The fellowship hall at my grandparents’ church is like most others, too bright walls, rectangular fluorescent lights, carpet with disorienting patterns designed to hide spills and stains.
I unknowingly sit down next to the pastor, and he asked for my connection—who I am, why I deserve to be at Jim and Hazel Figy’s 65th anniversary party. “So,” says pastor Paul, a ceaseless smart aleck, “you’re the Jim Figy who knows how to spell and use punctuation?”
Before we eat, grandpa stands to say a few words. He is tall, a picture of the hearty Figy stock who settled the hellish swamp of northwestern Ohio. Still strong and proud, though at 86, he doesn’t move quite as quickly.
He tells a story about talking to a woman during the past week, at a family vacation in Michigan, who was amazed by my grandparents’ 65-year marriage. The woman asked how they made it work.
“I told her, ‘Two words: Yes, dear.’”
This is August, two months before their actual anniversary—October 5, 1949. But because everyone is so spread out, we have to make the times we have together count. The week before the party, most of the family went to Michigan together. The day after, we had our annual Figy family reunion, at which the Jim and Hazel Figy’s make up almost the entire under-40 demographic. An army of grandkids.
We celebrate significant birthdays months before, trade Christmases and Thanksgivings with our other families. We come from Indiana, Illinois, Massachusetts, Maine, to gather in a tiny town called Wauseon. It’s halfway between Fort Wayne and Toldeo, hidden inside the monotonous cropland.
We cross more than distance to be together: We cross ideology, politics, religiosity. We make it work, like grandma and grandpa made it work these past 65 years—the give and take, the Yes, dear.
No matter what, my grandparents remind us to be thankful that we have each other, food, clothing, shelter, and so much more. Some people have much less, they remind us before Thanksgiving dinners. In their eyes, you see people they’ve ministered to around the country and around the world. But you also see people they’ve been, the different phases of their lives in Wauseon, living through the Great Depression and war. They work hard. They’ve always had to, and know no other way.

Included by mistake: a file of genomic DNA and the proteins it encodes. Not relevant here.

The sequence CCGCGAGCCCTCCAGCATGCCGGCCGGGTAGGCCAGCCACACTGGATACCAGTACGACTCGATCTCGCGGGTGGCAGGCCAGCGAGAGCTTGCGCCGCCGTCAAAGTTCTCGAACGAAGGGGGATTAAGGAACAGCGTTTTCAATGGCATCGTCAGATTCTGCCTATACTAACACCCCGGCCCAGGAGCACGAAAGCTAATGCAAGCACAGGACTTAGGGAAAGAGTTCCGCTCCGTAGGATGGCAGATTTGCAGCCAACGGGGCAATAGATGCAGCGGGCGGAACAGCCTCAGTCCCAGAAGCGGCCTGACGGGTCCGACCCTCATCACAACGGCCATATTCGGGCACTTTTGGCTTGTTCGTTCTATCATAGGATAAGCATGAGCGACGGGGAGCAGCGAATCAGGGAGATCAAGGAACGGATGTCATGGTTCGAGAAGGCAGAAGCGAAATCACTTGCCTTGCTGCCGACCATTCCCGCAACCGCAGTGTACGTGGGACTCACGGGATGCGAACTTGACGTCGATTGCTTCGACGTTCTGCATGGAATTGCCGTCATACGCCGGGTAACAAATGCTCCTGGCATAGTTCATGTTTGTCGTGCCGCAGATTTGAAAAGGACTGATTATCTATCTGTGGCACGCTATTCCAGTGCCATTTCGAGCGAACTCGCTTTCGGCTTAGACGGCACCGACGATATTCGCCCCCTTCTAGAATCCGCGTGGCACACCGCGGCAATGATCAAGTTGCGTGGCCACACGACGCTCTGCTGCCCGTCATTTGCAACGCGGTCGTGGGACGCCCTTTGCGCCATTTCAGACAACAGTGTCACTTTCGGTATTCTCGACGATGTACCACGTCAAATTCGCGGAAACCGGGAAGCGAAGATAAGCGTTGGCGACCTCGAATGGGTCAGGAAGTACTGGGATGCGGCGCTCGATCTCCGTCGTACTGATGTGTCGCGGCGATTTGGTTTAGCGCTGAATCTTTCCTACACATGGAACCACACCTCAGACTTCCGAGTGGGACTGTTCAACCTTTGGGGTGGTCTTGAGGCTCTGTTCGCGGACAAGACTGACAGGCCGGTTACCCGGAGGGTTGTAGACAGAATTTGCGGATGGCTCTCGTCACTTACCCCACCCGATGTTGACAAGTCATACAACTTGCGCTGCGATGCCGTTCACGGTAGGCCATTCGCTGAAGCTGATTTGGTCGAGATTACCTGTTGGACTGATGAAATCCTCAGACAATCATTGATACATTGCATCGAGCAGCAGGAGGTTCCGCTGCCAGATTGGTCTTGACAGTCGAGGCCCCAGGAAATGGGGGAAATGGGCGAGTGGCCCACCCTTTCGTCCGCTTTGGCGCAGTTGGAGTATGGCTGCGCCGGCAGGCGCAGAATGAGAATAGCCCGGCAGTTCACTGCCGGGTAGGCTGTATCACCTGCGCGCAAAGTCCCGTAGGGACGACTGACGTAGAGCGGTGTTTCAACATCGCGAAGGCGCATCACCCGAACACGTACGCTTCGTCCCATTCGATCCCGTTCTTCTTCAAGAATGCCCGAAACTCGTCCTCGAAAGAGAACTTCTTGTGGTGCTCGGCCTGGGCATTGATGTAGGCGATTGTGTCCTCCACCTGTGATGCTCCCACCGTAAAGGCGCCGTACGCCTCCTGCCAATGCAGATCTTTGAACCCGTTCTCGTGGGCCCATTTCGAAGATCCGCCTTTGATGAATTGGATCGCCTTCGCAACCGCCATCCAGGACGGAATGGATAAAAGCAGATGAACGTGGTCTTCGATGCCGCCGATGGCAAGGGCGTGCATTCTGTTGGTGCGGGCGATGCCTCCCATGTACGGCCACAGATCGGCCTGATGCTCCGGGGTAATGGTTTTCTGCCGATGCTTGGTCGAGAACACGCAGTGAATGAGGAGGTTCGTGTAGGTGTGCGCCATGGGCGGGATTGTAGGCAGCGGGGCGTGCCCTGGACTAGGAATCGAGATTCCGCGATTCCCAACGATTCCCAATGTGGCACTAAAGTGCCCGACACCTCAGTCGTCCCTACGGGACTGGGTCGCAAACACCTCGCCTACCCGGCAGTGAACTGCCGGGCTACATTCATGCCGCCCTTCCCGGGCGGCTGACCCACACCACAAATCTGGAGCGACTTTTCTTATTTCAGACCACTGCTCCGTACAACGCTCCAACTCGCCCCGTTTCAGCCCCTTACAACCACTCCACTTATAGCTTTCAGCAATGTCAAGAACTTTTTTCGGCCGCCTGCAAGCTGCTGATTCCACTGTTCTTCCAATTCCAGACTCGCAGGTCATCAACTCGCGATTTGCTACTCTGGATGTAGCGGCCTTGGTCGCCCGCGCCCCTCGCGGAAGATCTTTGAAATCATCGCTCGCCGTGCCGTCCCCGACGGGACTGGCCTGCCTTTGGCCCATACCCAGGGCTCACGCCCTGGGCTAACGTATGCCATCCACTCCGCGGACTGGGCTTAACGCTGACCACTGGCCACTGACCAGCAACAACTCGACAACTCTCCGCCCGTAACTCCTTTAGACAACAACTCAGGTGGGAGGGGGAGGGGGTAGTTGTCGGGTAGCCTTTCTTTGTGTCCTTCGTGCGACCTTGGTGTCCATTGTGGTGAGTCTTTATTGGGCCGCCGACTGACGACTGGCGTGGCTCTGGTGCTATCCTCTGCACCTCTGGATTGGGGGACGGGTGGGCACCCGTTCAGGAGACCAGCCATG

When my grandpa was just a kid, he filled his time with Boy Scouts and helping his family, by working on and off the family poultry farm. First, he sold seeds for ten cents a pack, and he got to keep five. Then he took on adult work, as the war created left neighboring farms shorthanded.
When I interviewed him in 2011 for an essay about Boy Scouting during that era, he told me:
When I was twelve years old, in World War II, our neighbor down the road grew sweet corn for the canning factory in Wauseon, and you had to jerk that by hand. I remember Sam coming down the road and saying, ‘Alfred, do you think you would let Jimmy come down, and we’ll put him between two adults and we’ll give him a role? If he gets behind, we’ll help him catch up.’ And dad says, ‘No. I don’t mind.’ They paid me twenty-five cents an hour, and I got a great big dinner. Do you realize that was more money than my dad made that day?
I stored my money from selling seeds and Christmas cards, and I’d say, ‘Mom, can you take me down to the store?’ And I’d buy a ham and two quarts of ice cream and treat the whole family.
That’s why you’re grandma and grandpa are so frugal: We grew up with nothing. That’s one thing you learn, growing up—you learn what molds character, you learn why people have the opinions that they have. I realize that I’ve rambled a lot, but these are things that have stuck by me.
Oh, well, that’s history now. I was blessed. I look back, and I wouldn’t take anything from my experiences.
Today, I’m grateful for one thing—having such incredible grandparents.
They send an email, semi-regularly, to us grandkids to check in. This week, grandpa encouraged us, per usual, to “give it both barrels.”
“Those of you in school I imagine are head over heels with challenging study assignments. That is ok. That is the way you learn,” he wrote. “Those of you that are working probably wonder about your boss sometimes and can’t figure out: Why are we doing it this way? Well, that too is a learning experience. Life is full of those situations.”
He closed the message saying he’d better stop or we will think he’s becoming senile. Well, grandpa, even if you are, we’ll love you anyway.
Happy anniversary, and many more to come.